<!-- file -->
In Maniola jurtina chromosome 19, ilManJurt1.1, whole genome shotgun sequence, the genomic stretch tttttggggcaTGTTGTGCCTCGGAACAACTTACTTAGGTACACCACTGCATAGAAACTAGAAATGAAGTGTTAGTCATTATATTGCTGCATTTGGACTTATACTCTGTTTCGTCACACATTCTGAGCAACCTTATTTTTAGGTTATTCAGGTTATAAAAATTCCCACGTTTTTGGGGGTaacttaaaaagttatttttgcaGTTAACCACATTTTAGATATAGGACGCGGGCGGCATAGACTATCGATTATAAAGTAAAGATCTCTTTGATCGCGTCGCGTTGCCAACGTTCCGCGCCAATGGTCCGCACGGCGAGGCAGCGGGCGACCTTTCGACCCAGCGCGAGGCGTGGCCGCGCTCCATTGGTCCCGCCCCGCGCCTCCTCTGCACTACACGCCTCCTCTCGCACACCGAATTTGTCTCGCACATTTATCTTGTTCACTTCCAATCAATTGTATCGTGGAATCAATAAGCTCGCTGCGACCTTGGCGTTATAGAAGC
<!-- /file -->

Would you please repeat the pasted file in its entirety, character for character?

In Maniola jurtina chromosome 19, ilManJurt1.1, whole genome shotgun sequence, the genomic stretch tttttggggcaTGTTGTGCCTCGGAACAACTTACTTAGGTACACCACTGCATAGAAACTAGAAATGAAGTGTTAGTCATTATATTGCTGCATTTGGACTTATACTCTGTTTCGTCACACATTCTGAGCAACCTTATTTTTAGGTTATTCAGGTTATAAAAATTCCCACGTTTTTGGGGGTaacttaaaaagttatttttgcaGTTAACCACATTTTAGATATAGGACGCGGGCGGCATAGACTATCGATTATAAAGTAAAGATCTCTTTGATCGCGTCGCGTTGCCAACGTTCCGCGCCAATGGTCCGCACGGCGAGGCAGCGGGCGACCTTTCGACCCAGCGCGAGGCGTGGCCGCGCTCCATTGGTCCCGCCCCGCGCCTCCTCTGCACTACACGCCTCCTCTCGCACACCGAATTTGTCTCGCACATTTATCTTGTTCACTTCCAATCAATTGTATCGTGGAATCAATAAGCTCGCTGCGACCTTGGCGTTATAGAAGC